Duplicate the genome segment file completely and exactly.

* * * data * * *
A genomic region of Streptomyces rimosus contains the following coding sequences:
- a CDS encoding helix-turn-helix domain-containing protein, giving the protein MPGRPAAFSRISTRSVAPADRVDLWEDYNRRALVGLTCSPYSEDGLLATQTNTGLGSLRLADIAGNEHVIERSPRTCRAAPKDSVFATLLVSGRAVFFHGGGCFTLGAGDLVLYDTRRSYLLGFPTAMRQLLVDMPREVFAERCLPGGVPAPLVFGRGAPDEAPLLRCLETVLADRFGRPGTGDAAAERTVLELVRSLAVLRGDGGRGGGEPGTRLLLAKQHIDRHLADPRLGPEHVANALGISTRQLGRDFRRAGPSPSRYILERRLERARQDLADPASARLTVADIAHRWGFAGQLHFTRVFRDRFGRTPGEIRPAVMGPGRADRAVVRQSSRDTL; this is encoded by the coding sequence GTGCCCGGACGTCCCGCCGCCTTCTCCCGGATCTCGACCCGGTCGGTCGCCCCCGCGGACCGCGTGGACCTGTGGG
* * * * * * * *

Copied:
A genomic region of Streptomyces rimosus contains the following coding sequences:
- a CDS encoding helix-turn-helix domain-containing protein, giving the protein MPGRPAAFSRISTRSVAPADRVDLWEDYNRRALVGLTCSPYSEDGLLATQTNTGLGSLRLADIAGNEHVIERSPRTCRAAPKDSVFATLLVSGRAVFFHGGGCFTLGAGDLVLYDTRRSYLLGFPTAMRQLLVDMPREVFAERCLPGGVPAPLVFGRGAPDEAPLLRCLETVLADRFGRPGTGDAAAERTVLELVRSLAVLRGDGGRGGGEPGTRLLLAKQHIDRHLADPRLGPEHVANALGISTRQLGRDFRRAGPSPSRYILERRLERARQDLADPASARLTVADIAHRWGFAGQLHFTRVFRDRFGRTPGEIRPAVMGPGRADRAVVRQSSRDTL; this is encoded by the coding sequence GTGCCCGGACGTCCCGCCGCCTTCTCCCGGATCTCGACCCGGTCGGTCGCCCCCGCGGACCGCGTGGACCTGTGGG